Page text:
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Bovine growth hormone 'could cut CO2 emissions'

The use of bovine growth hormone to boost milk production – a bête noire of the organic food movement – could cut emissions of greenhouses gases substantially, according to a study that makes a strong environmental case for the controversial cattle injections.

Bovine growth hormone has been used extensively in the US for the past 14 years but is subject to a moratorium in the EU on animal welfare grounds. But now a team of American scientists has argued that its widespread adoption could help to feed a growing human population as well as helping to combat global warming.

The findings are likely to be used by the biotechnology industry, and in particular Monsanto, the US manufacturers of bovine growth hormone, to argue for the lifting of the EU moratorium on environmental grounds.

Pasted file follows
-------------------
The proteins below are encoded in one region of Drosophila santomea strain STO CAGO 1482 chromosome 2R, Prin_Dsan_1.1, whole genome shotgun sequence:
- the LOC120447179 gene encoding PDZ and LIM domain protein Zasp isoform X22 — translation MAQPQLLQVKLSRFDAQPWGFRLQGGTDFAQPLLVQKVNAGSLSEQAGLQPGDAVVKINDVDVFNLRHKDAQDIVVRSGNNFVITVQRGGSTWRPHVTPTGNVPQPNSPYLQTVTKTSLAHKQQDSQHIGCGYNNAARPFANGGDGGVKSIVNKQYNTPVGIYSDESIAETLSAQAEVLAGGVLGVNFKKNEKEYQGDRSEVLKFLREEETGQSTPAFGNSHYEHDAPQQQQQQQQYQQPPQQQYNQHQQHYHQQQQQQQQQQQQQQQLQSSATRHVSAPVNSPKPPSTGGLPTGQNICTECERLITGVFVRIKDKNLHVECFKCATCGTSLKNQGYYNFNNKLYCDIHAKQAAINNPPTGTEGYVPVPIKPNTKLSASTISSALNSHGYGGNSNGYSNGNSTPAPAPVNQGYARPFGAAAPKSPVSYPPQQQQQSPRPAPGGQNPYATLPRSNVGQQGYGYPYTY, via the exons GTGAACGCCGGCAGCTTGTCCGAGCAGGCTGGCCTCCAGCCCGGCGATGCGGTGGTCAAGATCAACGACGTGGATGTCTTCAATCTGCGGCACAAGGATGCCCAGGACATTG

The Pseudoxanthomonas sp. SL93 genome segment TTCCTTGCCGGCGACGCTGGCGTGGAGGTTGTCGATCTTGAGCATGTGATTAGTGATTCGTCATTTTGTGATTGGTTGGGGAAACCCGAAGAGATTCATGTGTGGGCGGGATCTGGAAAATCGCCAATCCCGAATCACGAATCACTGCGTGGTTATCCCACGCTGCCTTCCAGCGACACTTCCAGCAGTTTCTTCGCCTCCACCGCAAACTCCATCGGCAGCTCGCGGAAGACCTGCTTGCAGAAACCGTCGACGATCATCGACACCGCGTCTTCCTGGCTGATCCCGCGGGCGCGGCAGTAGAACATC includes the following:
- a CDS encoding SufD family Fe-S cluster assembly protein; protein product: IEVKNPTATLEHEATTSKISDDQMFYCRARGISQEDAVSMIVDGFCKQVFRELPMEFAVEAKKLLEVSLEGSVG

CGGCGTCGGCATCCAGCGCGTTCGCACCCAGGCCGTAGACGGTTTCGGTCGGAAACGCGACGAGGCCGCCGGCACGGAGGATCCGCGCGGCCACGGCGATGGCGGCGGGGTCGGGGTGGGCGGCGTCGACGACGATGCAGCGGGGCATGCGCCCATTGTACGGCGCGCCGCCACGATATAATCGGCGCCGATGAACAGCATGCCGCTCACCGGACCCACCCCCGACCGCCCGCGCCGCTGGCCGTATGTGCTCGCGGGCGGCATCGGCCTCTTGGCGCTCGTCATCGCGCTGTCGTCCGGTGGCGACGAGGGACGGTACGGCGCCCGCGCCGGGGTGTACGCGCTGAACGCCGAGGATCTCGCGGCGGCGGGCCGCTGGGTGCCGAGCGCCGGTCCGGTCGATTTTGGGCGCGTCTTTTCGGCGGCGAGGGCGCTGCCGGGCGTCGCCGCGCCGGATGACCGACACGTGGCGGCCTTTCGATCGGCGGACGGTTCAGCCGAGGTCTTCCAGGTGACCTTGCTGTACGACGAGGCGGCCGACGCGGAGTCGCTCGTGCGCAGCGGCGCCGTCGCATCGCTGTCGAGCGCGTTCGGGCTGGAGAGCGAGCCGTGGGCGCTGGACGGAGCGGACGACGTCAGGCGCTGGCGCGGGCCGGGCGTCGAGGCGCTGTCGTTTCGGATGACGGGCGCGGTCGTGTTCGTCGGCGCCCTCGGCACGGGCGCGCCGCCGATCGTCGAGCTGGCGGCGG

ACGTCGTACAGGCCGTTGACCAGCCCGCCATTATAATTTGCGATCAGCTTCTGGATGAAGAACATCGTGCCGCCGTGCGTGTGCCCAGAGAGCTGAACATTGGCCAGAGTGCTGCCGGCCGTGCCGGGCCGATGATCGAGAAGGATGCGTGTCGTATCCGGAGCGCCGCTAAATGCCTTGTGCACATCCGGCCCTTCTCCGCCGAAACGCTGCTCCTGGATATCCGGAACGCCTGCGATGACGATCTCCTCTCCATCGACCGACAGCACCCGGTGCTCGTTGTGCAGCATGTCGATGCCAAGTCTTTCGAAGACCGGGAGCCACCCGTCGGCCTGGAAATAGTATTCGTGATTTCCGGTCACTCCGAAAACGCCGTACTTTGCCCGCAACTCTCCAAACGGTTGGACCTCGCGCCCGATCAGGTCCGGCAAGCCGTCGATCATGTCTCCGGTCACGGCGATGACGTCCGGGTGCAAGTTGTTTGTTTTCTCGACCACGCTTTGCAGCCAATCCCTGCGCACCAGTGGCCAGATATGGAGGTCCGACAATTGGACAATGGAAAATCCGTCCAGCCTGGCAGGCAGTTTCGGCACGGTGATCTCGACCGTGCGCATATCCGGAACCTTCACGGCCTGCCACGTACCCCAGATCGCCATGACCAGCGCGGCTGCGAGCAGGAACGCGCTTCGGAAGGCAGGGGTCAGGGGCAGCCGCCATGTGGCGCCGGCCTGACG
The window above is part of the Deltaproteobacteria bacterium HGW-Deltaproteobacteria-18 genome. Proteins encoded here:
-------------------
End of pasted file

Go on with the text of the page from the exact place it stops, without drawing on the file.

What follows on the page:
A dairy cow given bovine growth hormone produces between 10 and 16 per cent higher milk yields over a given lactation cycle, the study said. This would reduce "inputs" in the form of feedstuffs, fertilisers and fuels as well as waste "outputs" such as methane and carbon dioxide.

"Supplementing cows with [growth hormone] on an industry-wide scale would improve sustainability," said Judith Capper, of Cornell University in New York, the lead author of the study published in the journal Proceedings of the National Academy of Sciences.

Robin Maynard, of the Soil Association, said: "Routinely shooting up cows with a genetically modified hormone to squeeze more milk from them offers no sustainable solution to intensive farming's carbon footprint, nor for animal welfare."